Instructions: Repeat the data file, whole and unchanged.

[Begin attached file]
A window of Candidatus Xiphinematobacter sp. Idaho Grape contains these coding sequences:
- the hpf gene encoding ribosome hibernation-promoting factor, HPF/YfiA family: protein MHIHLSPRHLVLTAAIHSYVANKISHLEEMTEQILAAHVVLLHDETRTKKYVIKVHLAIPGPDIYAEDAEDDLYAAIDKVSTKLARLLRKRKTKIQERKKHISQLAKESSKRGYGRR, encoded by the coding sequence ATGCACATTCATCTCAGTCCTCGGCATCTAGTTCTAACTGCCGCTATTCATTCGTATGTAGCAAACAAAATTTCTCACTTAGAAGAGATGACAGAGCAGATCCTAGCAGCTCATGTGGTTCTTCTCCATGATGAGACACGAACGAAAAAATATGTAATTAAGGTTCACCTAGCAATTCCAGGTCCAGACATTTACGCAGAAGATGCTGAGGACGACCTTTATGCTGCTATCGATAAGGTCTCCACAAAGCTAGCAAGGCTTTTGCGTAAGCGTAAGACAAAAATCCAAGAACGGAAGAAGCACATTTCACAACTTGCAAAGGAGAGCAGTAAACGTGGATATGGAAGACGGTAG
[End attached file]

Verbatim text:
A window of Candidatus Xiphinematobacter sp. Idaho Grape contains these coding sequences:
- the hpf gene encoding ribosome hibernation-promoting factor, HPF/YfiA family: protein MHIHLSPRHLVLTAAIHSYVANKISHLEEMTEQILAAHVVLLHDETRTKKYVIKVHLAIPGPDIYAEDAEDDLYAAIDKVSTKLARLLRKRKTKIQERKKHISQLAKESSKRGYGRR, encoded by the coding sequence ATGCACATTCATCTCAGTCCTCGGCATCTAGTTCTAACTGCCGCTATTCATTCGTATGTAGCAAACAAAATTTCTCACTTAGAAGAGATGACAGAGCAGATCCTAGCAGCTCATGTGGTTCTTCTCCATGATGAGACACGAACGAAAAAATATGTAATTAAGGTTCACCTAGCAATTCCAGGTCCAGACATTTACGCAGAAGATGCTGAGGACGACCTTTATGCTGCTATCGATAAGGTCTCCACAAAGCTAGCAAGGCTTTTGCGTAAGCGTAAGACAAAAATCCAAGAACGGAAGAAGCACATTTCACAACTTGCAAAGGAGAGCAGTAAACGTGGATATGGAAGACGGTAG